In concert with shortcut pipeline commands, the common mathematical functions tend to terseness. For example, i() and j(), are pixel access operators. These are almost always present in raster processors as they directly query bitmaps. In this example, they take on the thirty-two bit float values of pels in each iteration location ( i(x,y,z,c) ), or ± x-axis offsets ( j(Δx,Δy,Δz,Δc) ). When the iteration completes, the pel processor has "filled" the selected image with a multitude of return pels, overwriting whatever was in place before.

Example Three:

You want to compute a value to initialize a pipeline variable and command arguments, these based on certain characteristics of the reference image. For that, use the default image directive; see Substitution Expressions.
 1 vdiffmedian:
 2   -name. original
 3   oave={$original,_ia}
 4   +text_outline. "Average:\ "$oave,3%,82%,7.5%,1,1,255,240,200
 5   -name. {0,n}"_0"
 6   -repeat 5
 7     trial={$>+1}
 8     mset={5*$trial}
 9     +median[original] $mset,$oave
10     vdiff={_iv#$original-iv}
11     -text_outline. "#\ "$trial"\ Med:\ "$mset,3%,82%,7.5%,1,1,255,240,200
12     -text_outline. "dvar:\ "$vdiff,3%,90%,7.5%,1,1,255,240,200
13     -name. {0,n}"_"$trial
14   -done
15   -display[^0]


vdiffmedian is a finger exercise that one might carry out to better understand the effect of pipeline commands and their arguments. Here, median lies on the examination table. Its first argument, radius, operates much like the corresponding blur argument; it sizes the blurring kernel — the neighborhood over which the command averages pel values. Larger radii yield greater spreads of one region into another. median 's second argument, threshold preserves gradients arising from local value changes that are greater than the specified argument. In this case, the average value of the original image is being harnessed to establish the threshold at which median holds edges. The overall effect can be dream-like. dvar, the difference between the image variance of the original and a median-blurred copy, is being investigated as a trial "dream-like" factor; as a current image is progressively blurred, its variance tends to drop. Consequently, the difference between the original variance and the current grows.

This finger exercise strives to grasp how median thresholding holds edges that are at least as pronounced as the average value of the original. Other benchmarks can be chosen and readers are welcome to devise any that suits a fancy. The heart of this finger exercise is the repeat ... done loop with a fixed number of steps. It steps the radius argument by increments of five. The exercise holds threshold steady as radius varies. Progressively larger radii give rise to progressively higher "dream-like" factors.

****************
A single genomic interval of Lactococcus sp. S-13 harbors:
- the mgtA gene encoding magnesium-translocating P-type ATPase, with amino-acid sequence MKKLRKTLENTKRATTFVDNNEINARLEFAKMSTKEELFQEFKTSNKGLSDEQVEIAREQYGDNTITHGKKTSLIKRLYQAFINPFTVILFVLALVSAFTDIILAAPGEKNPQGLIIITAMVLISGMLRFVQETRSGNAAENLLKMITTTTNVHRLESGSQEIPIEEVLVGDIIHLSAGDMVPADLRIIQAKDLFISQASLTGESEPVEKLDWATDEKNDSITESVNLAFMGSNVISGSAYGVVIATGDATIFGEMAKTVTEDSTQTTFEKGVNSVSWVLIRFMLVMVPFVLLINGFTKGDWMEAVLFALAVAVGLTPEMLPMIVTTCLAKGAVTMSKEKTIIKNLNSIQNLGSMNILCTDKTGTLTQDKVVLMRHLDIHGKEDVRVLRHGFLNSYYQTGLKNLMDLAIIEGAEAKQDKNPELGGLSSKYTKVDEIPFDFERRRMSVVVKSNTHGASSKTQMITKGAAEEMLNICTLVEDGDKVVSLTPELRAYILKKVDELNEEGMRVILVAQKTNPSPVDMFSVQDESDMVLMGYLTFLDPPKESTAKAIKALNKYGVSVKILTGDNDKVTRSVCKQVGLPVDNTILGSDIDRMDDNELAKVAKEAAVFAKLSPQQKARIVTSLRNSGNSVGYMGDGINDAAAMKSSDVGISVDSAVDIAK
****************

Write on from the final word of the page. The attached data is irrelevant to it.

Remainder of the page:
There are a number of image directives at play:
 1.  Line 3: {$original,_ia} is an image directive where a named collection, original specifies the reference image. More commonly, an explicit image list index may appear instead. The cited collection ( original ) should contain only one image, otherwise G'MIC can't determine what in a multi-member collection is to serve as a reference. In this case, only the selected image is in the collection so there is no ambiguity.

The mathematical expression in this particular image feature is simply _ia. The leading underscore is a "round numeric display" operator, which truncates results to a limited number of significant digits. The mathematical expression consists of a single statement: _ia, the overall average value of the named image original. Necessarily the last statement in the expression, it sets the value to be associated with the key oave, used down-script (Line 9) to set the threshold argument.    
 2.  Line  5: The image directive here, {0,n}, is not the default, which takes a mathematical expression, but one of the letter directive variants. Here, the single letter directive, n, identifies this as a request for the collection name in which the image could be enrolled. As with all image directives, the first argument is usually an image index; if omitted, then the last image on the list is implied. G'MIC replaces this directive with the collection name, if the image is enrolled in one, or the name of the image source that supplied the image, if there is one, or the default indicator [unnamed] if the image exists only on the stack.